They’re on the road… When everyone’s told to stay off
ESCANABA — Storms have been abundant this winter and with it, hazardous road conditions. When extreme road conditions occur the public is advised to stay off the roads. However, law enforcement officers remain on the road to make sure area residents remain safe.
Michigan State Police Sgt. Joe Racicot, of the Gladstone Post, said law enforcement has a requirement to be there for the public to provide public safety and traffic safety.
“Part of that responsibility entails us driving in those very conditions we tell the public not to drive in,” he said.
The Gladstone Post patrols Menominee, Delta and Schoolcraft counties.
Racicot described a typical 10 hour shift. A trooper will drive 150 to 400 miles, depending on where calls are and traffic conditions.
“During extreme, severe weather those miles may go down a little because obviously we are driving slower as well, but it is still a lot of miles and a lot of windshield time for the troopers,” he said. The term “windshield time” means driving time.
Delta County Sheriff Ed Oswald said deputies are on the roads patrolling 24 hours a day — no matter the weather and road conditions.
“We are always out in the bad weather, 24 hours a day. It’s not a job where we can not come into work because the weather is bad. We are actually busier when weather is bad,” he said.
Oswald said Delta County is 1,187 square miles and even if Escanaba’s weather is clear, there could be a snowstorm farther north in the county. He said his department is always prepared for the changing of road conditions.
Driving in hazardous road conditions is part of the job description, so every law enforcement officer is trained on how to drive properly in hazardous road conditions.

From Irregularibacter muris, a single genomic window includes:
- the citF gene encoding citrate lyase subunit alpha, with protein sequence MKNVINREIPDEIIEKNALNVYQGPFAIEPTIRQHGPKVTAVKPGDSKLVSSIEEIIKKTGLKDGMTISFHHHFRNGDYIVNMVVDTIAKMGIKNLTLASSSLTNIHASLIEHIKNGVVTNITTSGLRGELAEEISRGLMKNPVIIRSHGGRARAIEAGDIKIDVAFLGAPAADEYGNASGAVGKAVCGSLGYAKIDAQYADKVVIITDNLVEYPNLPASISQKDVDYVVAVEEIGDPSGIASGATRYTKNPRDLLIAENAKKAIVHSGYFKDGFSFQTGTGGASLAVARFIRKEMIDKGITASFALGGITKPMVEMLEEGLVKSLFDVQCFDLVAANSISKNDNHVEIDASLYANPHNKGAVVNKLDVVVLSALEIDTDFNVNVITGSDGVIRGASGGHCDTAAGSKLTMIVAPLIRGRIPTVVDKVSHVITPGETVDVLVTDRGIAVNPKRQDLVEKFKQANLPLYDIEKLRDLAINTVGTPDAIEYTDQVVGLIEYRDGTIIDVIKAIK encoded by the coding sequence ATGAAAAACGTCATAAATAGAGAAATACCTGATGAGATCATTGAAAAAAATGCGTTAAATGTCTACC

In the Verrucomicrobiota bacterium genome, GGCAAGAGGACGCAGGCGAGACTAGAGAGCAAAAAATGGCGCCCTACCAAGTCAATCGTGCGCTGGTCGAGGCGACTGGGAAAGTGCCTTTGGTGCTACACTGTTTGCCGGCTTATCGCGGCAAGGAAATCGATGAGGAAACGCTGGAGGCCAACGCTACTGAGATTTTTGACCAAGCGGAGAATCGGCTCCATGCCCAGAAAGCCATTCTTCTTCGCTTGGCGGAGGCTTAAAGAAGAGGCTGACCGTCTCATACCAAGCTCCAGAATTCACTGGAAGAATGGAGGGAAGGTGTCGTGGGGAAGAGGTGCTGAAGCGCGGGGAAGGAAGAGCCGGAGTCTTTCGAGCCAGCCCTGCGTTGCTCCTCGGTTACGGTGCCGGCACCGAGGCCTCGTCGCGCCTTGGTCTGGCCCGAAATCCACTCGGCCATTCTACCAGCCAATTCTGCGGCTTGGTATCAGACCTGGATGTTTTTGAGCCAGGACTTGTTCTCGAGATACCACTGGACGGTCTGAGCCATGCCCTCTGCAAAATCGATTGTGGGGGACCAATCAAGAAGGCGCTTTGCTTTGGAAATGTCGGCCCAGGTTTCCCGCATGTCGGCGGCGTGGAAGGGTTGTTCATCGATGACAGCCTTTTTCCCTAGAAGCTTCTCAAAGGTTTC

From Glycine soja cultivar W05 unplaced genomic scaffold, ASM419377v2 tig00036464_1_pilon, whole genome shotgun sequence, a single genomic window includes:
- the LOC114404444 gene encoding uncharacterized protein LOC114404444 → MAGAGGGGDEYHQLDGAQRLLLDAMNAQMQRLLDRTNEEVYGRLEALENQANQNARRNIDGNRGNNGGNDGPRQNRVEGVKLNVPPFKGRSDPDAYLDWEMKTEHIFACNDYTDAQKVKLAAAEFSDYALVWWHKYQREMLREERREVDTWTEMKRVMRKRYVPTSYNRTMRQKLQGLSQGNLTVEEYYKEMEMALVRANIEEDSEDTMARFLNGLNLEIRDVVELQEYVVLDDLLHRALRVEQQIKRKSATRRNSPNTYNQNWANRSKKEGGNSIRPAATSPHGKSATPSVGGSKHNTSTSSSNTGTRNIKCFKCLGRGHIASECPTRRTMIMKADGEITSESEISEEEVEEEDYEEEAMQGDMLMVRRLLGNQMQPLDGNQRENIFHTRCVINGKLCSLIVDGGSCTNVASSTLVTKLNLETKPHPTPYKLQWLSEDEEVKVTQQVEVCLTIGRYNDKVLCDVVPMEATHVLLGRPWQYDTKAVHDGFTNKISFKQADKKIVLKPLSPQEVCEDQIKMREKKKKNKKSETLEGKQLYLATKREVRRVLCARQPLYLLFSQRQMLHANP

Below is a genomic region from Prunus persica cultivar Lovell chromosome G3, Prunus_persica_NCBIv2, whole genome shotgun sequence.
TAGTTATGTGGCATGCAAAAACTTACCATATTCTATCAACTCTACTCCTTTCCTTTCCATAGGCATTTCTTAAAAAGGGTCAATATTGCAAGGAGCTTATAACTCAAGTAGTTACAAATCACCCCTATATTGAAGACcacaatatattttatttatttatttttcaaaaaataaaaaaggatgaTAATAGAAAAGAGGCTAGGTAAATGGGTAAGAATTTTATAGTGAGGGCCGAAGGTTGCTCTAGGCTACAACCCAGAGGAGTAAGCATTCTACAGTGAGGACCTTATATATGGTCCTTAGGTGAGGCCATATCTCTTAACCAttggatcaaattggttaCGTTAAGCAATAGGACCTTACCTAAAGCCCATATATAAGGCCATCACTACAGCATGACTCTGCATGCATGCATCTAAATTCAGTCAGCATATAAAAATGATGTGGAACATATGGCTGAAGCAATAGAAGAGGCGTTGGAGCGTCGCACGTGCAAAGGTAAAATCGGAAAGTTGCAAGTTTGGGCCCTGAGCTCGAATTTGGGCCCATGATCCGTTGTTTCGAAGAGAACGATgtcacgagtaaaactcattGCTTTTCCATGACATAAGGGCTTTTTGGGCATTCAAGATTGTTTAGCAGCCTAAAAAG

Racicot said there is specific training troopers go through to prepare them for driving in road conditions that are deemed hazardous.
At the Michigan State Police recruit school in Lansing, there is a driving requirement that must be met by every recruit before they can become troopers.
“During recruit training and also all through our careers we have the opportunity to do inservice drive training,” he said.
Racicot said part of the drive training is off-road recovery and skid recovery.
“We have a facility set up specifically to simulate perfectly smooth ice conditions and you’re taught how to purposely put the car into a slide and how to take the car out of a slide in order to prevent as many crashes as possible,” said Racicot about the training.
He said the training has proven useful for many of the troopers here this winter with how the road conditions have been.
Oswald said every deputy goes through driving training at the police academy and at the sheriff’s department when they are hired.
Another aspect that helps when driving in extreme winter road conditions is proper maintenance of patrol vehicles.
“We do annual tire testing, and try to put the best tires we can underneath our cars, and have a regular maintenance schedule to make sure those tires are never worn out,” Racicot said.
Oswald said snow tires are used in winter.
“We really do everything we can to make patrol vehicles safe … to get through this type of season,” he said.
Oswald said all patrol vehicles at his department are all-wheel drive, but sometimes snow can become too deep for the patrol cars. The department also has two trucks and one larger SUV in these cases.
This year, the sheriff’s department added a plow to the list of equipment to be utilized during the winter.
“We did pick up a snow plow this year that will fit on either truck,” he said. The plow can be used to free stranded motorists.
Racicot explained the Gladstone Post transitioned all vehicles to all-wheel drive six or seven years ago.
“We have progressed to the all-wheel drive and four-wheel drive as a department,” Racicot said. “And this has increased our ability to get to people’s residences through snow and bad weather when they need us.
He said four-wheel and all-wheel drive allows troopers to get through the inclement weather, but they always have to maintain the perspective that it does not help with stopping in icy conditions and drive accordingly.
Racicot said driving in hazardous road conditions does add a certain amount of stress for troopers.
“Our driving actions are still our responsibility,” he said. “Our goal is to get where we need to go and not be another car in the ditch.”